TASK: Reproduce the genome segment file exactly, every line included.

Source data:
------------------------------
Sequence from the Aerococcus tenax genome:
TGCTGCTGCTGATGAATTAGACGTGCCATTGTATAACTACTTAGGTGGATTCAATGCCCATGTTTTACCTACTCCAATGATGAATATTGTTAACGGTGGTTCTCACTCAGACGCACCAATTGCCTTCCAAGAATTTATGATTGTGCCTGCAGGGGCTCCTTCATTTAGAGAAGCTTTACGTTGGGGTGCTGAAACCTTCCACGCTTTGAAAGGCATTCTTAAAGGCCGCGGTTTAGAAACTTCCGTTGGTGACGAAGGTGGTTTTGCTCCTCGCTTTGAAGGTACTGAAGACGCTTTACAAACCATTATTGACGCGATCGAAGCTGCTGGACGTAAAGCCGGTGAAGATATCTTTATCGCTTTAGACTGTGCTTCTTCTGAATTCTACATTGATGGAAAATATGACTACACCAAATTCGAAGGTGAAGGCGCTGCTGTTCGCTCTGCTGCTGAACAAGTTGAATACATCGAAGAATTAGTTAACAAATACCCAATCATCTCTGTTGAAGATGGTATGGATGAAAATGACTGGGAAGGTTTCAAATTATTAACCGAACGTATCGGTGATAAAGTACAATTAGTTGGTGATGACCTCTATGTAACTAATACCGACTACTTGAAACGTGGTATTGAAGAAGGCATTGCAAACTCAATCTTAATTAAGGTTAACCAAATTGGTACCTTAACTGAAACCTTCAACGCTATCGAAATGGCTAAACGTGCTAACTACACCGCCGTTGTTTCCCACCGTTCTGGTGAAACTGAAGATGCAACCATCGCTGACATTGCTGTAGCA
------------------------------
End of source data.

Sequence from the Aerococcus tenax genome:
TGCTGCTGCTGATGAATTAGACGTGCCATTGTATAACTACTTAGGTGGATTCAATGCCCATGTTTTACCTACTCCAATGATGAATATTGTTAACGGTGGTTCTCACTCAGACGCACCAATTGCCTTCCAAGAATTTATGATTGTGCCTGCAGGGGCTCCTTCATTTAGAGAAGCTTTACGTTGGGGTGCTGAAACCTTCCACGCTTTGAAAGGCATTCTTAAAGGCCGCGGTTTAGAAACTTCCGTTGGTGACGAAGGTGGTTTTGCTCCTCGCTTTGAAGGTACTGAAGACGCTTTACAAACCATTATTGACGCGATCGAAGCTGCTGGACGTAAAGCCGGTGAAGATATCTTTATCGCTTTAGACTGTGCTTCTTCTGAATTCTACATTGATGGAAAATATGACTACACCAAATTCGAAGGTGAAGGCGCTGCTGTTCGCTCTGCTGCTGAACAAGTTGAATACATCGAAGAATTAGTTAACAAATACCCAATCATCTCTGTTGAAGATGGTATGGATGAAAATGACTGGGAAGGTTTCAAATTATTAACCGAACGTATCGGTGATAAAGTACAATTAGTTGGTGATGACCTCTATGTAACTAATACCGACTACTTGAAACGTGGTATTGAAGAAGGCATTGCAAACTCAATCTTAATTAAGGTTAACCAAATTGGTACCTTAACTGAAACCTTCAACGCTATCGAAATGGCTAAACGTGCTAACTACACCGCCGTTGTTTCCCACCGTTCTGGTGAAACTGAAGATGCAACCATCGCTGACATTGCTGTAGCA